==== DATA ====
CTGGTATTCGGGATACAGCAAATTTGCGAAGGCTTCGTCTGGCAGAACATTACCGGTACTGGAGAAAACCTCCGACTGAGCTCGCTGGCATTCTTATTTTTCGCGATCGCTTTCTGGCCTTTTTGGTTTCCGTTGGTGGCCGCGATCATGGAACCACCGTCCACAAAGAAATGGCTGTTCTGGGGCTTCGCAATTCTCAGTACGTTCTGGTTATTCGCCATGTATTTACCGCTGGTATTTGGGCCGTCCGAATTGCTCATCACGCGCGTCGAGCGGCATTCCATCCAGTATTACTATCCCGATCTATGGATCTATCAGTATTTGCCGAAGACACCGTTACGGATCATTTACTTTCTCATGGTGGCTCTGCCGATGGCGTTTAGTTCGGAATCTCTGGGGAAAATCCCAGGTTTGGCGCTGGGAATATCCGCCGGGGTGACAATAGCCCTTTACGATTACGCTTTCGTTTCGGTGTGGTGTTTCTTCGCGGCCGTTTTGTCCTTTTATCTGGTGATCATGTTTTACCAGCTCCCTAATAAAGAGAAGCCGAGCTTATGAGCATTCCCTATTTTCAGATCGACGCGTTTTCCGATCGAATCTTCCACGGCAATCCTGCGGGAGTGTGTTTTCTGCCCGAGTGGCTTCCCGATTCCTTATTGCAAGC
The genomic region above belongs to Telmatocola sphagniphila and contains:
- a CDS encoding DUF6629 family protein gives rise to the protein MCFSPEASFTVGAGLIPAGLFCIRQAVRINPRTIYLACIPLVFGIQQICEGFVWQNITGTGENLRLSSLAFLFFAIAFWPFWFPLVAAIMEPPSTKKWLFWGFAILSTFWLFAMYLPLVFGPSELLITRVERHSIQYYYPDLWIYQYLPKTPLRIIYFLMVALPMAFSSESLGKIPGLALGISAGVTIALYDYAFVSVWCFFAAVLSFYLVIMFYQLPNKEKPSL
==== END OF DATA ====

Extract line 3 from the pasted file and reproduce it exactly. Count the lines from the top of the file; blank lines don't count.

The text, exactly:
- a CDS encoding DUF6629 family protein gives rise to the protein MCFSPEASFTVGAGLIPAGLFCIRQAVRINPRTIYLACIPLVFGIQQICEGFVWQNITGTGENLRLSSLAFLFFAIAFWPFWFPLVAAIMEPPSTKKWLFWGFAILSTFWLFAMYLPLVFGPSELLITRVERHSIQYYYPDLWIYQYLPKTPLRIIYFLMVALPMAFSSESLGKIPGLALGISAGVTIALYDYAFVSVWCFFAAVLSFYLVIMFYQLPNKEKPSL